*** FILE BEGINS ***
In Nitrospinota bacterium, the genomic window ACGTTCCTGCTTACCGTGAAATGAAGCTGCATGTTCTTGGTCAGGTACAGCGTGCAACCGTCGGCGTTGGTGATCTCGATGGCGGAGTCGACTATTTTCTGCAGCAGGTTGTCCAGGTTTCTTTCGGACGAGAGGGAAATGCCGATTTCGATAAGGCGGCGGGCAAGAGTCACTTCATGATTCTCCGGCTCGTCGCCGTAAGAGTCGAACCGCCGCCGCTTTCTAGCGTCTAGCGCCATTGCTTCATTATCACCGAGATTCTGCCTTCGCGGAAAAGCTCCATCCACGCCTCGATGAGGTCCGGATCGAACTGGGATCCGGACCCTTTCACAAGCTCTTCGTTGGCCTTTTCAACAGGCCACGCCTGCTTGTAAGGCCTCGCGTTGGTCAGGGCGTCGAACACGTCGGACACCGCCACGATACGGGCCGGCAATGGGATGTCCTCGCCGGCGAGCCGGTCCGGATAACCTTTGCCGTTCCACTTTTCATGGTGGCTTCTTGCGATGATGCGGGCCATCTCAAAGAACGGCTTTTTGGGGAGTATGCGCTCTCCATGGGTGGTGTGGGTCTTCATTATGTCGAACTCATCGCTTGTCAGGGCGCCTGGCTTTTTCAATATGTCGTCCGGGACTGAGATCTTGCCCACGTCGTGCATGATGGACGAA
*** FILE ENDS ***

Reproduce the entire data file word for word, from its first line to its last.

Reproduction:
In Nitrospinota bacterium, the genomic window ACGTTCCTGCTTACCGTGAAATGAAGCTGCATGTTCTTGGTCAGGTACAGCGTGCAACCGTCGGCGTTGGTGATCTCGATGGCGGAGTCGACTATTTTCTGCAGCAGGTTGTCCAGGTTTCTTTCGGACGAGAGGGAAATGCCGATTTCGATAAGGCGGCGGGCAAGAGTCACTTCATGATTCTCCGGCTCGTCGCCGTAAGAGTCGAACCGCCGCCGCTTTCTAGCGTCTAGCGCCATTGCTTCATTATCACCGAGATTCTGCCTTCGCGGAAAAGCTCCATCCACGCCTCGATGAGGTCCGGATCGAACTGGGATCCGGACCCTTTCACAAGCTCTTCGTTGGCCTTTTCAACAGGCCACGCCTGCTTGTAAGGCCTCGCGTTGGTCAGGGCGTCGAACACGTCGGACACCGCCACGATACGGGCCGGCAATGGGATGTCCTCGCCGGCGAGCCGGTCCGGATAACCTTTGCCGTTCCACTTTTCATGGTGGCTTCTTGCGATGATGCGGGCCATCTCAAAGAACGGCTTTTTGGGGAGTATGCGCTCTCCATGGGTGGTGTGGGTCTTCATTATGTCGAACTCATCGCTTGTCAGGGCGCCTGGCTTTTTCAATATGTCGTCCGGGACTGAGATCTTGCCCACGTCGTGCATGATGGACGAA